Among the useful surfactants are a wide range of anionic, cationic and nonionic surfactants. Anionic and nonionic surfactants are generally preferred. Anionic and cationic surfactants can be characterized generally in that they contain one or more ionic (anionic or cationic) groups and a hydrophobic group. Suitable anionic groups include carboxylate groups and sulfonate groups. Suitable cationic groups include ammonium and phosphonium groups. The hydrophobic group is preferably an aromatic group having 6 or more carbon atoms, an aliphatic group having 6 or more, preferably 8 to 30, carbon atoms, or a combination of aromatic and aliphatic groups that contain a total of from 6 to 30 carbon atoms. Preferred anionic and cationic surfactants contain at least one acyclic alkyl or alkenyl group having 6 or more carbon atoms. In addition, the anionic and cationic surfactants can contain other moieties such as oxyalkylene groups, including oxyethylene and/or oxypropylene groups. Examples of suitable anionic and cationic surfactants include sodium lauryl sulfate, linear dodecyl benzyl sulfonate, triethanolaminelauryl sulfate, sodium dodecyl diphenyl oxide disulfonate, sodium n-decyl diphenyl oxide disulfonate, sodium hexyl diphenyl oxide sulfonate, dodecyl benzene sulfonic acid, sodium or ammonium stearate, sodium abietic acid, and the like. Examples of commercially available surfactants of these types include Polystep™ A-15 and Bisfot™-100 from Stepan Chemical, Desulf™ TLS-40 from Deforest, Dowfax™ 2A1, 3B2 and C6L from The Dow Chemical Company, Emkapol™ PO-18 from Emkay, Dresinate™ TX from Hercules and Triton™ X-100, X-405 and X-165 from Dow Chemical.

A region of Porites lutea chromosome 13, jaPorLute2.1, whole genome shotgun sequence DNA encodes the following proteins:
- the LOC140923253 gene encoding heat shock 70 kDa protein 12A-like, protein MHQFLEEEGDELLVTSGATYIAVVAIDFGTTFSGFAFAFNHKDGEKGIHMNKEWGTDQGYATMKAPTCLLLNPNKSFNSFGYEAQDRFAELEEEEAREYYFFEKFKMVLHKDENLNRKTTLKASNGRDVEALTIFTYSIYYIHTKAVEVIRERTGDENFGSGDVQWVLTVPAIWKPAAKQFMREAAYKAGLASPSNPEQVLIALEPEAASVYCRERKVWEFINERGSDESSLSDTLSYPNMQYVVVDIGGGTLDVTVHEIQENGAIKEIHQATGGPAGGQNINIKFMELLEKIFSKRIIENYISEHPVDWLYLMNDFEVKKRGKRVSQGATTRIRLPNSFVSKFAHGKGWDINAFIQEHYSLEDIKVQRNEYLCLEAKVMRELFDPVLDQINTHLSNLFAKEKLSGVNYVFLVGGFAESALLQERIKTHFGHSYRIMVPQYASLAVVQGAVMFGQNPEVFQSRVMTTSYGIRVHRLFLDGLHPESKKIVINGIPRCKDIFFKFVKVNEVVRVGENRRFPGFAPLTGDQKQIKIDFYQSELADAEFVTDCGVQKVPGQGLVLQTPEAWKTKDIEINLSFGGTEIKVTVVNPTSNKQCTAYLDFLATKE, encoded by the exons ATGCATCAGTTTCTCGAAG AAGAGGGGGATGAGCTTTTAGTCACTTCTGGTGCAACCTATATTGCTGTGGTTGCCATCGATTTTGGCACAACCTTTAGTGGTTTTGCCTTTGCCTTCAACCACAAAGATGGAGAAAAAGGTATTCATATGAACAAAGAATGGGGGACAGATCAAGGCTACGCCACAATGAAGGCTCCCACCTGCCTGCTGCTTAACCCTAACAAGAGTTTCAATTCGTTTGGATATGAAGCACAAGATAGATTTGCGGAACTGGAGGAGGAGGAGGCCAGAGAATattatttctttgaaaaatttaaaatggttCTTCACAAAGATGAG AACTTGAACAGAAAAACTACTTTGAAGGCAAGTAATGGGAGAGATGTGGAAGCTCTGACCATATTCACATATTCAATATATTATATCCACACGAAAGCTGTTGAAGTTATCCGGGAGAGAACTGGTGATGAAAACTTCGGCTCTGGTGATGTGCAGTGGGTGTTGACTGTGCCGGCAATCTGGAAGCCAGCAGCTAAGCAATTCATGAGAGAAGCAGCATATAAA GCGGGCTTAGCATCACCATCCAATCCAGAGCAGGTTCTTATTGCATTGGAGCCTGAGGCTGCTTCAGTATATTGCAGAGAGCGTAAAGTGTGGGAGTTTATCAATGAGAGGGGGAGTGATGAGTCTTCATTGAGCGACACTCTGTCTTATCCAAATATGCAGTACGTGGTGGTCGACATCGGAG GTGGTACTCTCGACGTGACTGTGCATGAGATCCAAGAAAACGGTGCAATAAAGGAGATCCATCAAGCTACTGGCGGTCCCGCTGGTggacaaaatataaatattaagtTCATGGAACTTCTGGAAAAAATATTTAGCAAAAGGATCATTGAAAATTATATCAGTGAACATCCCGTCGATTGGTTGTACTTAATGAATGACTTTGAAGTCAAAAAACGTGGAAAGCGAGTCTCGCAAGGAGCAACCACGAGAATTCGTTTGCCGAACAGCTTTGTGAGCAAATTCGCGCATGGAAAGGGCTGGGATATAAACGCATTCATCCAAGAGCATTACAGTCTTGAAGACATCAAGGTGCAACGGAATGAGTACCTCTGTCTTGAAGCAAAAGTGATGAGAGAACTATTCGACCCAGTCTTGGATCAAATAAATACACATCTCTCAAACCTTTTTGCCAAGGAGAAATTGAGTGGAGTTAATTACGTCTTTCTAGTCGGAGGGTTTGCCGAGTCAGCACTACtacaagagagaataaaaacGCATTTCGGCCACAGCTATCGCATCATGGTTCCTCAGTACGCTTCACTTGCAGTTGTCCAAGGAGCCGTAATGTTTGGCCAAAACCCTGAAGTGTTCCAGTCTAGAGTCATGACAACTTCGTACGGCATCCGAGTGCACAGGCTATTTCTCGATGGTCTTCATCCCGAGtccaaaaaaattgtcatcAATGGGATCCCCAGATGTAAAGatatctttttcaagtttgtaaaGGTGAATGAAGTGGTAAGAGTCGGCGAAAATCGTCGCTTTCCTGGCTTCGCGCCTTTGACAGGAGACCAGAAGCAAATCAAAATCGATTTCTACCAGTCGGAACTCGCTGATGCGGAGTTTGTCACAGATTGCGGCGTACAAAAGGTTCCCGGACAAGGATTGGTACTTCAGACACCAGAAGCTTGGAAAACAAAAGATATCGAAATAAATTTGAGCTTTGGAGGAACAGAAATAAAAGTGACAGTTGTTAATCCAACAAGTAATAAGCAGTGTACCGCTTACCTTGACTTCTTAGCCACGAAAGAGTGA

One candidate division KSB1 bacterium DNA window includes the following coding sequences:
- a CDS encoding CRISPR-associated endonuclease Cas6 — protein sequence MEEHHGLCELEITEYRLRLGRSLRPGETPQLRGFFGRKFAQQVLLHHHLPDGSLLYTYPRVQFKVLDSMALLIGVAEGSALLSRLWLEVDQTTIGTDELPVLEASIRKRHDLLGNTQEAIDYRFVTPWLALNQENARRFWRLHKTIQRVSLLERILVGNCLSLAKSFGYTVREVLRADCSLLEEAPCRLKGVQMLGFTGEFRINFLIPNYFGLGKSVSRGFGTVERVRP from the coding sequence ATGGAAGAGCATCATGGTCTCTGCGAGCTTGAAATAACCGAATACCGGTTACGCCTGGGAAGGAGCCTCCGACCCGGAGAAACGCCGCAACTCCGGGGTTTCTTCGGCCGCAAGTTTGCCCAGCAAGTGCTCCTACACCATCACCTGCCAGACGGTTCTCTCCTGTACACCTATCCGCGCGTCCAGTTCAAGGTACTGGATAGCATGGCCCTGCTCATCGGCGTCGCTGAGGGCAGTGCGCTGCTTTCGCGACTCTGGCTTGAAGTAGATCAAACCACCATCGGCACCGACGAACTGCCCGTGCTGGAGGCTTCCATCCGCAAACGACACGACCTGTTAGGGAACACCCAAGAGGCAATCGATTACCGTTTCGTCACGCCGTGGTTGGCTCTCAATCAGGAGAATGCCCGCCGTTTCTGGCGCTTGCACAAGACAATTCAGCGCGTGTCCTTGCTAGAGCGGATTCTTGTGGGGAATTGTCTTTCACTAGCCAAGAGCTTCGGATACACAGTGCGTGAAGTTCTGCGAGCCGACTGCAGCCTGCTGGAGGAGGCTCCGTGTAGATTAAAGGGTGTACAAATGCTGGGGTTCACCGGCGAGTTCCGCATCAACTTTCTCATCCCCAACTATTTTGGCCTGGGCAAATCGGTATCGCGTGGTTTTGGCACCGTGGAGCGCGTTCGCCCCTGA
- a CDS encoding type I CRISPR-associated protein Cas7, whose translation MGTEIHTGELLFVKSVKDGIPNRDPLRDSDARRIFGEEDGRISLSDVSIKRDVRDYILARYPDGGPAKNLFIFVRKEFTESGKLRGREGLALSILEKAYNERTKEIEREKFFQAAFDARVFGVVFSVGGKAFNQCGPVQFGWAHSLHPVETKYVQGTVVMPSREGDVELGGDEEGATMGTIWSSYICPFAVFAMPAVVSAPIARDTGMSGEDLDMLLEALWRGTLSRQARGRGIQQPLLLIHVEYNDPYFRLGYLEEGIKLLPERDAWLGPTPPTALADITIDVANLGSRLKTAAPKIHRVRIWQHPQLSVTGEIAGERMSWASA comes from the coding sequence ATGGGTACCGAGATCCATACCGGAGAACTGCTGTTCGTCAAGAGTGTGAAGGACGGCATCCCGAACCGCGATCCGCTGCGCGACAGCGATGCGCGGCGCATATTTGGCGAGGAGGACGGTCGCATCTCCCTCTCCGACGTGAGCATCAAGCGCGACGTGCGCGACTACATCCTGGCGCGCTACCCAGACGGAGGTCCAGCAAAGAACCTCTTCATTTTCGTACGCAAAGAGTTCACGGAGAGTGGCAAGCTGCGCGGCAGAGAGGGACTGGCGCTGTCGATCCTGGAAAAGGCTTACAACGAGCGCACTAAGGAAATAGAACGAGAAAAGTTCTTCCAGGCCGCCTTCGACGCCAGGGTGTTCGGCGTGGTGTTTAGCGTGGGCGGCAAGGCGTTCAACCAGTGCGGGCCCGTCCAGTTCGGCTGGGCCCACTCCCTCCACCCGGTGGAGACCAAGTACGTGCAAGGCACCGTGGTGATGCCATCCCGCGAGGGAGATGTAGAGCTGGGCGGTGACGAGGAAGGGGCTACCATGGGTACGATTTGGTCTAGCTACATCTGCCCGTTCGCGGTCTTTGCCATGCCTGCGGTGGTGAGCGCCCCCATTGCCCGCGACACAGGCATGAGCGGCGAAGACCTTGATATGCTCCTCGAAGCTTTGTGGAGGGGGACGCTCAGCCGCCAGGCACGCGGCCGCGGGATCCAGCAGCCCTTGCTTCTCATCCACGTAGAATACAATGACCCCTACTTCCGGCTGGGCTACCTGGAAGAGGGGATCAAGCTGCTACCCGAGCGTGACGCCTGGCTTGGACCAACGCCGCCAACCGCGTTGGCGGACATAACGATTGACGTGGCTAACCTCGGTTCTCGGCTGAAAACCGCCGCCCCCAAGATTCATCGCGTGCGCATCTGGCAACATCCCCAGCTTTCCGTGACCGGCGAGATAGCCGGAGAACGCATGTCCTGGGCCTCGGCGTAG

Suitable nonionic surfactants include, for example, polymers of ethylene oxide and/or propylene oxide, especially polymers of ethylene oxide, that contain a hydrophobic group as described in the preceding paragraph, as well as the various organosilicone surfactants. Examples of suitable commercially available surfactants are Pluronics™ L43 and L44 surfactant, Tetronic™ 701 and 704 surfactants, all from BASF, Tween™ 20 surfactant, available from ICI, and Igepal™ CO-850 and CO-630 surfactants, available from Rhone-Poulenc.

The most preferred surfactants are alkyl sulfate and alkyl sulfonate-type anionic surfactants, and mixtures of either or both of them with a nonionic surfactant.

The surfactant is preferably added to the aqueous phase before dispersing the prepolymer.

The dispersed prepolymer is subjected to conditions under which it cures to form a high molecular weight polymer having urethane and possibly urea or other groups (depending on the curing mechanism). Curing refers to any type of reaction in which the prepolymer reacts with itself or a curing agent to form solid polymer particles dispersed in the aqueous phase. Isocyanate on the prepolymer will react with water in the aqueous phase to form urea linkages and liberate carbon dioxide. Hydrolyzable silane groups also will react with water in the aqueous phase. A certain amount of these reactions will tend to occur when the prepolymer is dispersed. Conditions can be selected which promote the water/prepolymer reaction, such as, for example, heating the dispersed prepolymer to moderately elevated temperatures (i.e., from 30 to 100° C.).